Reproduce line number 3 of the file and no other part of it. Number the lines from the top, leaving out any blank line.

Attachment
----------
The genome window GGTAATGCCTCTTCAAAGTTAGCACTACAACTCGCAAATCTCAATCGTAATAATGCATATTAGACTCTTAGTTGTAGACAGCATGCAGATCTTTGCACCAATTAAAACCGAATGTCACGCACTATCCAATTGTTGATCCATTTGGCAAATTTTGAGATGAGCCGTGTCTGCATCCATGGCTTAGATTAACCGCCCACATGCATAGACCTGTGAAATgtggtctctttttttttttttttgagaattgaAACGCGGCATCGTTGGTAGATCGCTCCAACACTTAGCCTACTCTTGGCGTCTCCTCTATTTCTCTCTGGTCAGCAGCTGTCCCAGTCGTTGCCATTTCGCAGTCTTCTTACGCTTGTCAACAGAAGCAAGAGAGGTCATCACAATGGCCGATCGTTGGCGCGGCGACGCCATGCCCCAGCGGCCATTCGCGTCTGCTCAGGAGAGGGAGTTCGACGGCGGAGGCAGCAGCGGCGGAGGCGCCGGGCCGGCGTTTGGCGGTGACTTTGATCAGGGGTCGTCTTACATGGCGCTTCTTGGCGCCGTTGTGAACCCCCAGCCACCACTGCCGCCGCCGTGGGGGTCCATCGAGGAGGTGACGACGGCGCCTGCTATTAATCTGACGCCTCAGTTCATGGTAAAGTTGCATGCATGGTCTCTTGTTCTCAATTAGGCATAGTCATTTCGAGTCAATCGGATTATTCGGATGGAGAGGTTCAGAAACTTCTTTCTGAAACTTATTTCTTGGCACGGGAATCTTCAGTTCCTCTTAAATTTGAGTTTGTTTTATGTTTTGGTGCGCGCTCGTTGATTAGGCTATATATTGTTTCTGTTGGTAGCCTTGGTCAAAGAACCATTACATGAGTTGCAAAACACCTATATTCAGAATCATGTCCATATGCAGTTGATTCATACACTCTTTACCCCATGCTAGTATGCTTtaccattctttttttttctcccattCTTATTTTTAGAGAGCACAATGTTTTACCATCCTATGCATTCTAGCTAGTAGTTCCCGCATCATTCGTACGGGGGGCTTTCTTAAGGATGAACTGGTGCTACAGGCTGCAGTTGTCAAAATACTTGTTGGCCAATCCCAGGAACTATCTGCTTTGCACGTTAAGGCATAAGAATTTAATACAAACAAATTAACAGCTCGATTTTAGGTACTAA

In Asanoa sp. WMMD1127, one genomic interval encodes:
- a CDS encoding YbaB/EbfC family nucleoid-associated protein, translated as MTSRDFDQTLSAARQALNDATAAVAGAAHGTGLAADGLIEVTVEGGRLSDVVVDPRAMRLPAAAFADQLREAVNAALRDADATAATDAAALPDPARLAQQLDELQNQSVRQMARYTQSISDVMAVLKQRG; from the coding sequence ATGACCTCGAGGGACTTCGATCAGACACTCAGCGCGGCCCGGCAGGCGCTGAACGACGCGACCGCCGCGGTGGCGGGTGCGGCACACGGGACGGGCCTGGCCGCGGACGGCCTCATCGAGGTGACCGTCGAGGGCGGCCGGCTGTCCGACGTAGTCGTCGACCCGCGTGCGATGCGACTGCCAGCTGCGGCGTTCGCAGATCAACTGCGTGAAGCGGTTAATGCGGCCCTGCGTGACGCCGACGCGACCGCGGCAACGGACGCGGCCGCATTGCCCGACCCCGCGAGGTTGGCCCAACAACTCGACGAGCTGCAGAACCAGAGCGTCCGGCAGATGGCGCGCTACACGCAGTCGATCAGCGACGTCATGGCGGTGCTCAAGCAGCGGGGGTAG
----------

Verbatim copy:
- a CDS encoding YbaB/EbfC family nucleoid-associated protein, translated as MTSRDFDQTLSAARQALNDATAAVAGAAHGTGLAADGLIEVTVEGGRLSDVVVDPRAMRLPAAAFADQLREAVNAALRDADATAATDAAALPDPARLAQQLDELQNQSVRQMARYTQSISDVMAVLKQRG; from the coding sequence ATGACCTCGAGGGACTTCGATCAGACACTCAGCGCGGCCCGGCAGGCGCTGAACGACGCGACCGCCGCGGTGGCGGGTGCGGCACACGGGACGGGCCTGGCCGCGGACGGCCTCATCGAGGTGACCGTCGAGGGCGGCCGGCTGTCCGACGTAGTCGTCGACCCGCGTGCGATGCGACTGCCAGCTGCGGCGTTCGCAGATCAACTGCGTGAAGCGGTTAATGCGGCCCTGCGTGACGCCGACGCGACCGCGGCAACGGACGCGGCCGCATTGCCCGACCCCGCGAGGTTGGCCCAACAACTCGACGAGCTGCAGAACCAGAGCGTCCGGCAGATGGCGCGCTACACGCAGTCGATCAGCGACGTCATGGCGGTGCTCAAGCAGCGGGGGTAG